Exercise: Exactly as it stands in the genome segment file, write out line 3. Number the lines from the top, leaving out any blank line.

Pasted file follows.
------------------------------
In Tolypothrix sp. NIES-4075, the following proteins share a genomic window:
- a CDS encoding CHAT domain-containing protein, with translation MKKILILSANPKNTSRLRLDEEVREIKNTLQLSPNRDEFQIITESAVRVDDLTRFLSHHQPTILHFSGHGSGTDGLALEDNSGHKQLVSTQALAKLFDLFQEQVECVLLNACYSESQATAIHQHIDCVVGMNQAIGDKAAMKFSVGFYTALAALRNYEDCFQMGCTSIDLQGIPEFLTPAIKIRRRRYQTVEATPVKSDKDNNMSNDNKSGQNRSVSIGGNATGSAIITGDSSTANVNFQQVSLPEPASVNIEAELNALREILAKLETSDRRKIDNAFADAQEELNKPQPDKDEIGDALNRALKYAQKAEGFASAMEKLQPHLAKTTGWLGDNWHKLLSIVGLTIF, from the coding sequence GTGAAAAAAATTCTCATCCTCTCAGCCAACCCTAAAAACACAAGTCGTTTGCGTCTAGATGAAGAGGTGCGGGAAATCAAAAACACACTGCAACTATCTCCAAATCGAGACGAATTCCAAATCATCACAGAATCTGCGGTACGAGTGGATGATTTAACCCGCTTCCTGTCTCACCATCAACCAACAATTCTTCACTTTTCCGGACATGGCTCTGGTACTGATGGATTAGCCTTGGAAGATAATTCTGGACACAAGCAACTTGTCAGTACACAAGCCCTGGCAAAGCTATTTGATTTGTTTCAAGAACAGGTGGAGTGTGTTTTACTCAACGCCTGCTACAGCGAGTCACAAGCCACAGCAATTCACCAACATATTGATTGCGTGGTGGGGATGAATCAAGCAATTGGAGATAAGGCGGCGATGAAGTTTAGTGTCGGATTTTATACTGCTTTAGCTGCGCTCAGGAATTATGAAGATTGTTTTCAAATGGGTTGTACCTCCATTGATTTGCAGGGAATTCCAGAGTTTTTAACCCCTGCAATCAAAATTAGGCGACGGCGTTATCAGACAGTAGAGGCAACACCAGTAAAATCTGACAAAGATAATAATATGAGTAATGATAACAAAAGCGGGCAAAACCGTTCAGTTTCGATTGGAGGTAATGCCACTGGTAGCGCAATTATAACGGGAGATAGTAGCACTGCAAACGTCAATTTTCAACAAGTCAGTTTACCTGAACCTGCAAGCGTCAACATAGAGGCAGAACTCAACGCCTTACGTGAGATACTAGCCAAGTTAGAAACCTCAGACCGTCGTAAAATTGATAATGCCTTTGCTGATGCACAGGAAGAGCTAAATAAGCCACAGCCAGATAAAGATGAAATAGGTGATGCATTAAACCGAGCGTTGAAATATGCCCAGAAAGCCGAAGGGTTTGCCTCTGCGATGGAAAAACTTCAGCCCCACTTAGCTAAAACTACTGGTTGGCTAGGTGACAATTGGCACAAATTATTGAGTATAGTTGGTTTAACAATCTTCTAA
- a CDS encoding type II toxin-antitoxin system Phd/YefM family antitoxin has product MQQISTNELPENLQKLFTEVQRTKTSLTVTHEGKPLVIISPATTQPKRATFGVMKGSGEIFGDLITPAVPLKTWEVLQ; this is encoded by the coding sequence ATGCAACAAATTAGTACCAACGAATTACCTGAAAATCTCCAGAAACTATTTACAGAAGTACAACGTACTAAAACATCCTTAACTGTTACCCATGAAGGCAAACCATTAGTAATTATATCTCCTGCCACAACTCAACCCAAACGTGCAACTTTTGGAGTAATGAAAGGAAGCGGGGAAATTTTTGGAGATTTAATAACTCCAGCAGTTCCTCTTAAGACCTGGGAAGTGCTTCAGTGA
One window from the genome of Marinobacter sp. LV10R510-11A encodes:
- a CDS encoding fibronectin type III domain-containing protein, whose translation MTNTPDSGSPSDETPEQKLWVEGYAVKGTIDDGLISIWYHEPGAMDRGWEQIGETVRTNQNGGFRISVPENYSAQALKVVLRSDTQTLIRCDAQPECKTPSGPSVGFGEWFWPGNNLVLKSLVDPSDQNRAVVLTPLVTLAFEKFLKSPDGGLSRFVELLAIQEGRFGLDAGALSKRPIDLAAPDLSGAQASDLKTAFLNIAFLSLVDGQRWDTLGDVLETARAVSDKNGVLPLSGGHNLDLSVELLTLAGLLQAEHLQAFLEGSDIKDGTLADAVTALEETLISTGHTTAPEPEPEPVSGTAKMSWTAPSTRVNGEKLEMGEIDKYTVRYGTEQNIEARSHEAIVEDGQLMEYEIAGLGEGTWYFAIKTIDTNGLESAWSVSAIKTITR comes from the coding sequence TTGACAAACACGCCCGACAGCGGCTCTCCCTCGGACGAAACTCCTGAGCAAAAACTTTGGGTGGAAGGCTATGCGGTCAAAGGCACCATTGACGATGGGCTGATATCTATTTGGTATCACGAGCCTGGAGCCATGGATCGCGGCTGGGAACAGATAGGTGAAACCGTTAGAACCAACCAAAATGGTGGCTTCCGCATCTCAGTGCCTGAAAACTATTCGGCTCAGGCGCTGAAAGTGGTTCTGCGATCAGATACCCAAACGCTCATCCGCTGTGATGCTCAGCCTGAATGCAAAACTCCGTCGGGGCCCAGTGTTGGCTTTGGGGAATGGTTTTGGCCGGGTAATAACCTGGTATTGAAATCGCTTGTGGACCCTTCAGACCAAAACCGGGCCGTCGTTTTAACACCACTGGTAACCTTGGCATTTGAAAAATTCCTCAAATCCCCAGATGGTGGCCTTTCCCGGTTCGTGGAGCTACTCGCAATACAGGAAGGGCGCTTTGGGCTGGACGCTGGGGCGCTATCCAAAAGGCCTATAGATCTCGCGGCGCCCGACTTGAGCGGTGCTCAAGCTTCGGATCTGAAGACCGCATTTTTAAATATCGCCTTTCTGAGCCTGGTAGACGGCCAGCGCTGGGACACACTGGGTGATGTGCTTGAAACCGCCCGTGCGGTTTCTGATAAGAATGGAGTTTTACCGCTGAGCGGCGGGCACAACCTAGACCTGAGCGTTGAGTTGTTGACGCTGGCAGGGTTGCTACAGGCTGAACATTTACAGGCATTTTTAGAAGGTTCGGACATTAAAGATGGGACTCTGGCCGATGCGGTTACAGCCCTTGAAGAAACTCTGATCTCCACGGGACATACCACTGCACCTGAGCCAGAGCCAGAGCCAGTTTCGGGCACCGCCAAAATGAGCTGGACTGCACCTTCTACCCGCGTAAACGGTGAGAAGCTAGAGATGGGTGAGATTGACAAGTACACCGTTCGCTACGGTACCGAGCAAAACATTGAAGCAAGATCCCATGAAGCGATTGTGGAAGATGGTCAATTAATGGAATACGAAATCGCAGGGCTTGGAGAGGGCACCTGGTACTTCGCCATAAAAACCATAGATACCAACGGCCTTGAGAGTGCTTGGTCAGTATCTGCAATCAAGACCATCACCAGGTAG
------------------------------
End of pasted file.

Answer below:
- a CDS encoding type II toxin-antitoxin system Phd/YefM family antitoxin has product MQQISTNELPENLQKLFTEVQRTKTSLTVTHEGKPLVIISPATTQPKRATFGVMKGSGEIFGDLITPAVPLKTWEVLQ; this is encoded by the coding sequence ATGCAACAAATTAGTACCAACGAATTACCTGAAAATCTCCAGAAACTATTTACAGAAGTACAACGTACTAAAACATCCTTAACTGTTACCCATGAAGGCAAACCATTAGTAATTATATCTCCTGCCACAACTCAACCCAAACGTGCAACTTTTGGAGTAATGAAAGGAAGCGGGGAAATTTTTGGAGATTTAATAACTCCAGCAGTTCCTCTTAAGACCTGGGAAGTGCTTCAGTGA